Gongol.com Archives: October 2023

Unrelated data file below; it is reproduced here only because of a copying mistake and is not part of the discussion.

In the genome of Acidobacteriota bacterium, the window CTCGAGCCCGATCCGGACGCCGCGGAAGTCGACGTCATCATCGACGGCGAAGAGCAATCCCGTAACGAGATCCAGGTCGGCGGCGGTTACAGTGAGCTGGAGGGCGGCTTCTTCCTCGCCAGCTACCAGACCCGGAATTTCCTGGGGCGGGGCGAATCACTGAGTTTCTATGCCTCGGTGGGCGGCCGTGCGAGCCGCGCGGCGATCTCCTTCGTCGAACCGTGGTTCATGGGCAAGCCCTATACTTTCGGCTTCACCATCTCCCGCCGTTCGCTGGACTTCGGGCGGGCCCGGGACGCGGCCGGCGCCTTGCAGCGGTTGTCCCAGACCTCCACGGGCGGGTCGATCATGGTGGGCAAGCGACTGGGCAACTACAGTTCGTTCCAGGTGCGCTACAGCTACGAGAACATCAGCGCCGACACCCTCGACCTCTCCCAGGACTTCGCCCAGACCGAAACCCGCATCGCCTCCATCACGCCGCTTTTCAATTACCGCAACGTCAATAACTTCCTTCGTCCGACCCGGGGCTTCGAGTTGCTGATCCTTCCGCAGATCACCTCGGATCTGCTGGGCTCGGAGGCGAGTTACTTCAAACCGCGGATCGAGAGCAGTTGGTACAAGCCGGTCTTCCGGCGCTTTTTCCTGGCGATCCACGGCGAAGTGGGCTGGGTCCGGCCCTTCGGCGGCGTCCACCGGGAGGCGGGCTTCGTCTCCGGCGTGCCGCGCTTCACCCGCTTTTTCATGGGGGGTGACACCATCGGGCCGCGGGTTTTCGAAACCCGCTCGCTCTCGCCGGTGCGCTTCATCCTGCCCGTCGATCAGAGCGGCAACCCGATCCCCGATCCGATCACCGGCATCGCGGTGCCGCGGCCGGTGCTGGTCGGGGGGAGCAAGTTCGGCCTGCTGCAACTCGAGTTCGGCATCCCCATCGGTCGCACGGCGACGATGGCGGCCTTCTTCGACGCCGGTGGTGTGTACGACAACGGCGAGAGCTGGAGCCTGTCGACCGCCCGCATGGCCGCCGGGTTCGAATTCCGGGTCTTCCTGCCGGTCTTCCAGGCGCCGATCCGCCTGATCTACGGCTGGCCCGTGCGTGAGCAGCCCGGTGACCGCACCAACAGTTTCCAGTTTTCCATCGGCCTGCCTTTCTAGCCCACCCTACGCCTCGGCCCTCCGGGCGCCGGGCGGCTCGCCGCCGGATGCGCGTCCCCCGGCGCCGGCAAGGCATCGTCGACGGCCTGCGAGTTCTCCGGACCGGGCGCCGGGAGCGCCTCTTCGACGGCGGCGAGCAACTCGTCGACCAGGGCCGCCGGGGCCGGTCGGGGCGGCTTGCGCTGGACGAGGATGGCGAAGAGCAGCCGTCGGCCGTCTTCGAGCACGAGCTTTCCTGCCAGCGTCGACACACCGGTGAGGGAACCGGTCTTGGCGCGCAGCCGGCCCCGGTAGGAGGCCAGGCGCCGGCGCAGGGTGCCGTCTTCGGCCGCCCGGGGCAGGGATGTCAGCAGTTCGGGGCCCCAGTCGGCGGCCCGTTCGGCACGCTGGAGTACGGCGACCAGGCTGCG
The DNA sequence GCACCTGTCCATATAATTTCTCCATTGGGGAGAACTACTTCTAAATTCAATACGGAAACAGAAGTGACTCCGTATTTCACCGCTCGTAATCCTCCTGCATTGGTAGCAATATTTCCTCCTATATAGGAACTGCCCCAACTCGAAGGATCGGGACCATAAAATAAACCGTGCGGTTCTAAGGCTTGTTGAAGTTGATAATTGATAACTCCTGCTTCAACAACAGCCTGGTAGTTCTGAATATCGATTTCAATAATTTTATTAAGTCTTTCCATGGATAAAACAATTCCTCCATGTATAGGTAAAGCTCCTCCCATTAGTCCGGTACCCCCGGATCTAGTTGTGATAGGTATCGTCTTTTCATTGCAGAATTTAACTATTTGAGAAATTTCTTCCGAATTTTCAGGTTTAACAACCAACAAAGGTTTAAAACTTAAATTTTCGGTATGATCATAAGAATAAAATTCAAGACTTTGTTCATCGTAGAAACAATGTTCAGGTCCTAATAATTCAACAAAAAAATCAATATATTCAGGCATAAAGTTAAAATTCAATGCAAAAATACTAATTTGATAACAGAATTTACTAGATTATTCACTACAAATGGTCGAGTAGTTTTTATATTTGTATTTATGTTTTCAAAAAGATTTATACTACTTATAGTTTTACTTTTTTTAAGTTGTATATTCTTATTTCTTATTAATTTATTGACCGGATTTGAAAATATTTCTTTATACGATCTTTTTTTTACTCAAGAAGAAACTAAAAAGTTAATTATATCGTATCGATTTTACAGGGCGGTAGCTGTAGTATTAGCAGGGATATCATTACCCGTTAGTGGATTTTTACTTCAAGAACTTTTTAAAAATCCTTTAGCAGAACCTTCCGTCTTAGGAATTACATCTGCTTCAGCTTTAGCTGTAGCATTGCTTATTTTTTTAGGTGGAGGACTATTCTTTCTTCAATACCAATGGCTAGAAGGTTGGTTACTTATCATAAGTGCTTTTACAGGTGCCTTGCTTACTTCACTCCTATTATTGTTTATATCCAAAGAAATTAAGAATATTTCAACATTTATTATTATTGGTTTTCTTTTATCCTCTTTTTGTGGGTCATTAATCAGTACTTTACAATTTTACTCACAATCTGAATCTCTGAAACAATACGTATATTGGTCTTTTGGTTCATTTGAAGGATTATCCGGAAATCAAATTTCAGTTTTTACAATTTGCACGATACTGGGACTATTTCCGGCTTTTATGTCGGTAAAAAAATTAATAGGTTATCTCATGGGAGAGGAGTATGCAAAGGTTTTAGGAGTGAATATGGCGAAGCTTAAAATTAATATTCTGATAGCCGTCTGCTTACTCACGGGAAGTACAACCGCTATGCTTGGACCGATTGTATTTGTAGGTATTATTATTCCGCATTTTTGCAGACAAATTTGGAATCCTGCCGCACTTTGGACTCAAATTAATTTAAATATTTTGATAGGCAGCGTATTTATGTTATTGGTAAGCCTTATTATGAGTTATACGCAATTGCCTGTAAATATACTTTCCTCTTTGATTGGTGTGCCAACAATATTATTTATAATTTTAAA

Everyone knows whether they are left-handed, right-handed, or ambidexterous; the question of which hand is dominant plays a role in acts as simple as picking up a utensil. Fewer people know which eye is dominant, even though nearly everyone has a dominant eye, even though it may not be the one that sees best. Ears are subject to dominance, too. ■ The role of eye or ear dominance rarely affects behavior in quite the same ways as right- or left-handedness. Yet it's useful information to have, and takes no more than 20 seconds to determine. People generally don't know about it until they are presented with a skill -- such as a shooting sport -- in which that dominance has a self-evident significance. ■ But its less-evident significance can be valuable. Knowing whether you are looking at a person with your dominant or non-dominant eye can be a psychological signal whether you intrinsically like or dislike the person (or the interaction). And we know that eye contact matters a lot. This little bit of self-knowledge can be quite valuable when used in a broader life context. ■ In much the same way, people often recognize their supposed "dominant" learning strategy from among "visual, auditory, reading, and kinesthetic", but few know about the other dimensions of their learning. Knowing where you fall on each spectrum of learning -- perceptive or conceptual, constructive or exploratory, dialectical or structured, and many others -- can help to raise the reasonable likelihood of success in a learning experience. ■ Schools have generally improved in their approaches to students who can be diagnosed with conditions like dyslexia, dysgraphia, or dyscalculia. But we could do much better in lots of ways if we began to recognize how to account for the many other characteristics that affect learning at the individual level, particularly now that technology permits virtually countless new ways to individualize learning. ■ If one lesson should be abundantly clear with the rise of technologies like artificial intelligence, it ought to be how important that constant, life-long learning is going to be from now on. Knowing how you learn, how to motivate yourself to learn, and what makes your learning stick is no longer the kind of trivia useful mainly for conversation at a cocktail party. Like knowing your dominant hand, these dominant modes of learning need to become first-order knowledge that can be put to work almost automatically.